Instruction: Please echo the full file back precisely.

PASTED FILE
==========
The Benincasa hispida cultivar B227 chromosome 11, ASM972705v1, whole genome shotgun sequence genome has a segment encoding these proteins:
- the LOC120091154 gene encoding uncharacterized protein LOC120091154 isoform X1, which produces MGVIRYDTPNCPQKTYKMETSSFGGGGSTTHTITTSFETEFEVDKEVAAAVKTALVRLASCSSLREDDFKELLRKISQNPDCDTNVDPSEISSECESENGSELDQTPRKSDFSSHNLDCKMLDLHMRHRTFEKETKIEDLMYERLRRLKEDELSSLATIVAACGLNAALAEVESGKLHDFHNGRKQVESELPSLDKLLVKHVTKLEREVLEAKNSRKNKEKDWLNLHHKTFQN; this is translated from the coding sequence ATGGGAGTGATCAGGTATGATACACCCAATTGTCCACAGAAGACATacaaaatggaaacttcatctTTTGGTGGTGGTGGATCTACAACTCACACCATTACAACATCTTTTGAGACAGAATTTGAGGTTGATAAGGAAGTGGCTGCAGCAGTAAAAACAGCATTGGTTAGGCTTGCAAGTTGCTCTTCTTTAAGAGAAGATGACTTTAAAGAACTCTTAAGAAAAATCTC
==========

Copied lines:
The Benincasa hispida cultivar B227 chromosome 11, ASM972705v1, whole genome shotgun sequence genome has a segment encoding these proteins:
- the LOC120091154 gene encoding uncharacterized protein LOC120091154 isoform X1, which produces MGVIRYDTPNCPQKTYKMETSSFGGGGSTTHTITTSFETEFEVDKEVAAAVKTALVRLASCSSLREDDFKELLRKISQNPDCDTNVDPSEISSECESENGSELDQTPRKSDFSSHNLDCKMLDLHMRHRTFEKETKIEDLMYERLRRLKEDELSSLATIVAACGLNAALAEVESGKLHDFHNGRKQVESELPSLDKLLVKHVTKLEREVLEAKNSRKNKEKDWLNLHHKTFQN; this is translated from the coding sequence ATGGGAGTGATCAGGTATGATACACCCAATTGTCCACAGAAGACATacaaaatggaaacttcatctTTTGGTGGTGGTGGATCTACAACTCACACCATTACAACATCTTTTGAGACAGAATTTGAGGTTGATAAGGAAGTGGCTGCAGCAGTAAAAACAGCATTGGTTAGGCTTGCAAGTTGCTCTTCTTTAAGAGAAGATGACTTTAAAGAACTCTTAAGAAAAATCTC